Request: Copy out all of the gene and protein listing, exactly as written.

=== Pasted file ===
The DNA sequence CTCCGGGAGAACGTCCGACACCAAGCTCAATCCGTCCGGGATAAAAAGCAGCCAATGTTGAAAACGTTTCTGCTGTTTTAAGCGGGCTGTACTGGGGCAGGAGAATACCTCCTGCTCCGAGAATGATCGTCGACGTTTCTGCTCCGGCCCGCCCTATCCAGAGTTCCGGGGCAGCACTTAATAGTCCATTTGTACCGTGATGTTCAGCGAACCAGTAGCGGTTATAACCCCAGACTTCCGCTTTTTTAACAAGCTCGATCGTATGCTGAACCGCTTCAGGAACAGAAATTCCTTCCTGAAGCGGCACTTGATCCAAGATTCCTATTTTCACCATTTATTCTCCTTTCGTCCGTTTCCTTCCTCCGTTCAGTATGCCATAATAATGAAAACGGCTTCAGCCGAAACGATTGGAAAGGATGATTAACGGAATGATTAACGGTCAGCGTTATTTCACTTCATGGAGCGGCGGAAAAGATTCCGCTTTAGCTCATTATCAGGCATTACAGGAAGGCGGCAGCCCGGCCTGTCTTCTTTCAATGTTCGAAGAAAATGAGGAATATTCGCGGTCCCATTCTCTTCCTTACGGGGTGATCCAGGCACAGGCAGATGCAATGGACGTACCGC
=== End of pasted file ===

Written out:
The DNA sequence CTCCGGGAGAACGTCCGACACCAAGCTCAATCCGTCCGGGATAAAAAGCAGCCAATGTTGAAAACGTTTCTGCTGTTTTAAGCGGGCTGTACTGGGGCAGGAGAATACCTCCTGCTCCGAGAATGATCGTCGACGTTTCTGCTCCGGCCCGCCCTATCCAGAGTTCCGGGGCAGCACTTAATAGTCCATTTGTACCGTGATGTTCAGCGAACCAGTAGCGGTTATAACCCCAGACTTCCGCTTTTTTAACAAGCTCGATCGTATGCTGAACCGCTTCAGGAACAGAAATTCCTTCCTGAAGCGGCACTTGATCCAAGATTCCTATTTTCACCATTTATTCTCCTTTCGTCCGTTTCCTTCCTCCGTTCAGTATGCCATAATAATGAAAACGGCTTCAGCCGAAACGATTGGAAAGGATGATTAACGGAATGATTAACGGTCAGCGTTATTTCACTTCATGGAGCGGCGGAAAAGATTCCGCTTTAGCTCATTATCAGGCATTACAGGAAGGCGGCAGCCCGGCCTGTCTTCTTTCAATGTTCGAAGAAAATGAGGAATATTCGCGGTCCCATTCTCTTCCTTACGGGGTGATCCAGGCACAGGCAGATGCAATGGACGTACCGC